Myths and Misconceptions About The Upanishads
The Upanishads are the heart of Hinduism. I was introduced to them by chance nearly forty years ago, and ever since my interest in them only grew. It was out of my interest I translated several Upanishads twice in the past. The first attempt was several years ago, and it was meant mainly for the Internet. In my recent attempt, which took me over a year, I translated 16 major Upanishads covering over 1700 slokas. For me the exercise was more like an active meditation with an opportunity to communicate with the best of the ancient minds and making sense of their universal vision of God and existence. In this section I want to share with you the wisdom of the Upanishads, whenever I am inspired to do so. I hope to present at least a few every month until my thoughts are exhausted or my interest has waned. I hope you will find them useful. Jayaram V
Please do not look for complete answers or information in these. They are fragments of thoughts which deal with only certain aspects of the chosen subject
The Upanishads occupy an important place in Hinduism. They richly contributed to the development of philosophy, teacher traditions and ascetic movements in the growth of Hinduism. However, not many people have read the Upanishads or know the truths about them. Hence, there are misconceptions about what they are, what they contain, and what they teach. The following are a few popular misconceptions about the Upanishads which are worth noting.
1. The Upanishads are the end part of the Vedas. It is true that traditionally the Upanishads are considered the end part of the Vedas. However, many Upanishads are derived from the Brahmanas and Aranyaka and do not strictly qualify as Vedanta or the end part of the Vedas.
2. All Upanishads are part of the Vedas. This assertion is also untrue. Only the most important and classical Upanishads form part of the Vedas. Some of them are associated with the Puranas and the Tantras, and some are independent works. The Upanishads that we have today are complete rewrites or partial compilations of older Upanishads. Some of them use ancient names such as Svetaketu, Aruni or Yajnavalkya to gain respect and recognition, but they might have been created a few centuries ago during the medieval times from previous ones or based on the teachings of their teachers traditions.
3. The Upanishads are very ancient. This is only partially true because of the one hundred plus Upanishads that are officially recognized, only a few, about 15 or so are very ancient. Of them also, only a few verses may actually belong to the early Vedic period and the rest were added at different times. Some Upanishads may be just a few hundred years old.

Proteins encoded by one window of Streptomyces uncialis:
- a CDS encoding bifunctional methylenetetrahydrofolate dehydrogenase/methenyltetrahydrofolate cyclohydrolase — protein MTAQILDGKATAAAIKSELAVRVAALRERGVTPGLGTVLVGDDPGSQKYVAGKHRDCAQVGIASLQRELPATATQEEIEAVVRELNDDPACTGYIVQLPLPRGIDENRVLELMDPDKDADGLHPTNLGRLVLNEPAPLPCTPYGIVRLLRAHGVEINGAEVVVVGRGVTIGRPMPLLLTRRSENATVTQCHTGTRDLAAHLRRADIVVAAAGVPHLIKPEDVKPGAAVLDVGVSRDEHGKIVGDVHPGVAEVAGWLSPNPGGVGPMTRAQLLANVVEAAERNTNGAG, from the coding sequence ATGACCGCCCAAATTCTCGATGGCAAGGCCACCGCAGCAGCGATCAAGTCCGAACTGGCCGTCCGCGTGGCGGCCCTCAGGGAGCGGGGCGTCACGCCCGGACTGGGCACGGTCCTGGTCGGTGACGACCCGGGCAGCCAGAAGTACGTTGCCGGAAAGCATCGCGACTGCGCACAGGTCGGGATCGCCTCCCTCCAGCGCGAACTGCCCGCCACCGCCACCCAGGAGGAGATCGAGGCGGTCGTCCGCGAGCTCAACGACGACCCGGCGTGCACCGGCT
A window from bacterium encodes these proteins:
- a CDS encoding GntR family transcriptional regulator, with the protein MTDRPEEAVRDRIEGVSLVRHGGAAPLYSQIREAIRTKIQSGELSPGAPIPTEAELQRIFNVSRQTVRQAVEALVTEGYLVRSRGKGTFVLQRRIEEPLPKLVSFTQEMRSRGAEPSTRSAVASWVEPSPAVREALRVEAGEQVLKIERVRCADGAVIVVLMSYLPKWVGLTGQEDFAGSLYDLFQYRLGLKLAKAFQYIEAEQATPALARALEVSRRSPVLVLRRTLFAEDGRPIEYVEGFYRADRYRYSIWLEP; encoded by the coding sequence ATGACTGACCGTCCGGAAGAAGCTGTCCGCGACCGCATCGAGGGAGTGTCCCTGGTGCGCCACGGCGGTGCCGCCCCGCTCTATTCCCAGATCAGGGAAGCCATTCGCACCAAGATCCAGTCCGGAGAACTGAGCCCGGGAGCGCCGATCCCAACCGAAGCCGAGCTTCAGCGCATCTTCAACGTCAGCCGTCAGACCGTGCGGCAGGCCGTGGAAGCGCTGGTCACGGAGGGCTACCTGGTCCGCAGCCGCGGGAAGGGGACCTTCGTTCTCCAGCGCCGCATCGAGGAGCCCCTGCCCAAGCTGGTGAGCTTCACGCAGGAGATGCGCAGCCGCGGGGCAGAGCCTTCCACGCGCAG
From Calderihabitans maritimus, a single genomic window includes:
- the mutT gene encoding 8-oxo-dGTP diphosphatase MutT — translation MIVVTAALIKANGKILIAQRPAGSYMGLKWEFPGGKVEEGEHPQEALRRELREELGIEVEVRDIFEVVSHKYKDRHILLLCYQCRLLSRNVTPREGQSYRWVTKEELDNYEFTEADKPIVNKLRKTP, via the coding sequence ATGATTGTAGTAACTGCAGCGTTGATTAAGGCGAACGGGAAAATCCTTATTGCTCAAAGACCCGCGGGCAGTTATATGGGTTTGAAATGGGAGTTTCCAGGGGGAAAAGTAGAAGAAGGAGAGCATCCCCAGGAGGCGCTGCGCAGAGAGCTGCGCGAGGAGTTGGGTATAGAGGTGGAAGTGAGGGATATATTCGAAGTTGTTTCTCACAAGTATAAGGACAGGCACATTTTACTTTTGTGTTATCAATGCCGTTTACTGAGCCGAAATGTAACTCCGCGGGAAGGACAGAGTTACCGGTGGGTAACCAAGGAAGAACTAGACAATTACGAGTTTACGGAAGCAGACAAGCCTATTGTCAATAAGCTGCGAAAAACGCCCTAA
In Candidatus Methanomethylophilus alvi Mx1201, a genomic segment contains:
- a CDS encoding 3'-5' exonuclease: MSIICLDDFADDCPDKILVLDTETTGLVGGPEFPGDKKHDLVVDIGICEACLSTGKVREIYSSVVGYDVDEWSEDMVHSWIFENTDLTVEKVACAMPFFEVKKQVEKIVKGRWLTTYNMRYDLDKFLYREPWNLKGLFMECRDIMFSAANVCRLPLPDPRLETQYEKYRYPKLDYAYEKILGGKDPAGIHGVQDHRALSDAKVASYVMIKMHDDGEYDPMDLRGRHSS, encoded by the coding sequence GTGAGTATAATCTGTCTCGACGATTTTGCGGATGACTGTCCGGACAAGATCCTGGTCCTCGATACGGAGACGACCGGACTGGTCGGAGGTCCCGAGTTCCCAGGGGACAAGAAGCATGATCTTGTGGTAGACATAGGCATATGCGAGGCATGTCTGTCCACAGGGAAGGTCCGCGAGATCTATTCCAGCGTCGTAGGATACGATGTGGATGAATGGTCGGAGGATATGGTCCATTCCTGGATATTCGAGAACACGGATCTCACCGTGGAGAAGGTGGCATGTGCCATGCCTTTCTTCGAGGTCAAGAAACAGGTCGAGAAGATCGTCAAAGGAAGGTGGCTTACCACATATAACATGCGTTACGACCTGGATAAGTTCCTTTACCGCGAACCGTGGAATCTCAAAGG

4. The Upanishads are sruti, not man made. Technically you may conclude that since the Vedas considered sruti, the Upanishad also qualify as the same. However, while the Samhitas and Brahmanas remained largely unchanged and unedited since ancient times, the same cannot be said about the Aranyakas and Upanishads. As stated before the present day Upanishads are largely recompilations and came to us from different Vedic schools (shakas) and teacher traditions. Therefore we cannot say clearly which Upanishads constitute sruti and which do not.
5. The Upanishads contain the knowledge of modern astronomy and psychology. This is untrue or true only in a limited sense. The Upanishad provide an insight into the ritual and spiritual knowledge of the Vedas. They deal with not only the knowledge of Atman, Brahman, creation, and liberation, but also with the knowledge of sacrificial rituals, magical spells, sexual charms, conception, lovemaking, etc. In some respects they may present rudimentary theories of modern astronomy and psychology but we cannot really put them in the same category.
6. The Upanishads were composed by Vedic seers. The knowledge of the Upanishads came to us from different sources. Some of verses certainly the work of great seers and scholars. However, we cannot say the same about every Upanishad or every verse found in them. Many of them are loose compilations of ancient texts and teachings of ancient masters preserved by their schools. They may contain teachings and philosophy of the Vedic seers, but we cannot definitively say which of the verses or Upanishads were composed by them.
7. The Upanishads uphold the school of Vedanta. Vedanta is one of the six schools of Hindu philosophy. The school predominantly derives its knowledge from the Upanishads, and other parts of the Vedas. However, due to the ambiguous nature of the verses, they have been used by different schools and sub schools in Hinduism to validate their arguments and provide verbal testimony in support of their theories. << >>
Suggestions for Further Reading
- What are The Upanishads?
- How old are the Upanishads?
- Exploring the universe the Upanishadic Way
- Which Upanishads One Should Read?
- Who Composed The Upanishads?
- Women in the Upanishads
- Mahavakyas in Your Daily Life
- Sexual Morality in the Upanishads
- Krishna in the Upanishads
- Follow Angirasa as Your Guru as Krishna Did
- How Many Times Do You Reincarnate?
- Are The Upanishads Better Than Modern Psychology?
- Popular Misconceptions About The Upanishads
- Popular Themes of the Upanishads
- The Difference Between Devas And Asuras, Or Between Gods And Demons
- What Brings You Prosperity And Fame?
- Birth and Conception in Hinduism
- The Wisdom of the Upanishads, Main Page
- Essays on The Upanishads
- Upanishads Home Page from Hinduwebsite.com
- Links To Translations of the Upanishads
- List of 108 Upanishads According To The Muktikopanishad
- Introduction to the Upanishads of Hinduism
- A Brief Introduction to the Upanishads